LONDON — Friday was the first full day since the height of the Industrial Revolution that Britain did not burn coal to generate electricity, a development that officials and climate change activists celebrated as a watershed moment.
The accomplishment became official just before 11 p.m., when the 24-hour period ended.
Coal powered Britain into the industrial age and into the 21st century, contributing greatly to the “pea souper” fogs that were thought for decades to be a natural phenomenon of the British climate.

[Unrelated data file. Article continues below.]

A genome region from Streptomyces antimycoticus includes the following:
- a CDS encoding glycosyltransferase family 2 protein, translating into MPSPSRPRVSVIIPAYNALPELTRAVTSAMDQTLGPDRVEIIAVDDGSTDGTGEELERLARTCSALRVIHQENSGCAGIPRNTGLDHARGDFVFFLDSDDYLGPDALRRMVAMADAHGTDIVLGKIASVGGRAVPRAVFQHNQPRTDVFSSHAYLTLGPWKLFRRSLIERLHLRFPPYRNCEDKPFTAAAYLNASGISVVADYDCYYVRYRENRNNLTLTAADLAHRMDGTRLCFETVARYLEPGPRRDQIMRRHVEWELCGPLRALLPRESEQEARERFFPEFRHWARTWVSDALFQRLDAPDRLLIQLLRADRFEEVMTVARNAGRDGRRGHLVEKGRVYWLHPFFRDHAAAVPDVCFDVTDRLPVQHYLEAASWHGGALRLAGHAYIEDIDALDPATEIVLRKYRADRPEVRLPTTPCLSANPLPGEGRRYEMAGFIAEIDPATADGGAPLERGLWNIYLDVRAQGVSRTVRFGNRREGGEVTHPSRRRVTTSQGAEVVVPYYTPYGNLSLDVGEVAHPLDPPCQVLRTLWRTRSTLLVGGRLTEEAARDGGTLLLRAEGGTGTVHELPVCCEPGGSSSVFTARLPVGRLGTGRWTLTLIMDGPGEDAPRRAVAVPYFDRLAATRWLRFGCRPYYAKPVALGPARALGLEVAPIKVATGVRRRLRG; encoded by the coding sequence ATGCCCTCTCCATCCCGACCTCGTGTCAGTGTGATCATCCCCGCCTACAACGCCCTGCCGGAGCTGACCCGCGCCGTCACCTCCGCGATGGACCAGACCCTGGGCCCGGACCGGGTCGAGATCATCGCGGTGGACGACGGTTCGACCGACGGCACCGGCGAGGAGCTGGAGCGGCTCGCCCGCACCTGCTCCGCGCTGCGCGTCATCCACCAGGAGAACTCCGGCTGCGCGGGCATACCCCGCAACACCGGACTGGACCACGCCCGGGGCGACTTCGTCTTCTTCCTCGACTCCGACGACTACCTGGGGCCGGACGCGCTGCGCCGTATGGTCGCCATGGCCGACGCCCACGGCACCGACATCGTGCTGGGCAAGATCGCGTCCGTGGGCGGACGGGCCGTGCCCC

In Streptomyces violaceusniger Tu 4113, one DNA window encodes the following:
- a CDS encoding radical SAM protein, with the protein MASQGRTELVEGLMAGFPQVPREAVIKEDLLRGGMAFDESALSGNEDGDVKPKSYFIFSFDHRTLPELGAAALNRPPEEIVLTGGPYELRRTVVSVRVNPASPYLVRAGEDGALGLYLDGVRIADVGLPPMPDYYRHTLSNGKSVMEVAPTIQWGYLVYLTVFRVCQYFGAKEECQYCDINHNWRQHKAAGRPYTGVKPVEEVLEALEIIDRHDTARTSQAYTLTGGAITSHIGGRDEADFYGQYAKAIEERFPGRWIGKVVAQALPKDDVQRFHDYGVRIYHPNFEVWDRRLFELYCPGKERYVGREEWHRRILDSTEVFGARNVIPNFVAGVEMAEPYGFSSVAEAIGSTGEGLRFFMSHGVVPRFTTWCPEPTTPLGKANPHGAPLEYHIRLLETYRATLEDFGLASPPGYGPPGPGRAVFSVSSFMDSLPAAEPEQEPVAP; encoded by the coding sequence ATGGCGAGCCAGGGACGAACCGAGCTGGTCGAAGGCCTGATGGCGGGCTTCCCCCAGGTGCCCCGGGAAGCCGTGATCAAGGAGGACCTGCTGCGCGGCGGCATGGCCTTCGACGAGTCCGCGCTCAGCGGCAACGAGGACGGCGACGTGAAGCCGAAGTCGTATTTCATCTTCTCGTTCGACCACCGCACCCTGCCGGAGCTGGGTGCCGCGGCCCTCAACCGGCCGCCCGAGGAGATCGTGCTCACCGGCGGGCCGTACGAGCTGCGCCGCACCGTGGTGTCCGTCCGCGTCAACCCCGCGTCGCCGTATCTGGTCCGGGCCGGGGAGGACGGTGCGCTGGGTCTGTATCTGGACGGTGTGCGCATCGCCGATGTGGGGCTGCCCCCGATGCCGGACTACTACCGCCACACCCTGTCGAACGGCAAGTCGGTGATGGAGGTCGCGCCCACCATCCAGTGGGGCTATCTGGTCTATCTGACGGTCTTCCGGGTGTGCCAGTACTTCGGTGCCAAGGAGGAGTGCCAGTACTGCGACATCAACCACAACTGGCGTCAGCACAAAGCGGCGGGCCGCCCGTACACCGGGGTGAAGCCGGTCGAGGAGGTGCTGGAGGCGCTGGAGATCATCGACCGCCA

For many living in the mining towns up and down the country, it was not just the backbone of the economy but a way of life. But the industry has been in decline for some time. The last deep coal mine closed in December 2015, though open cast mining has continued.
Coal-fired power generation contributes heavily to climate change; burning coal produces twice as much carbon dioxide as burning natural gas. …
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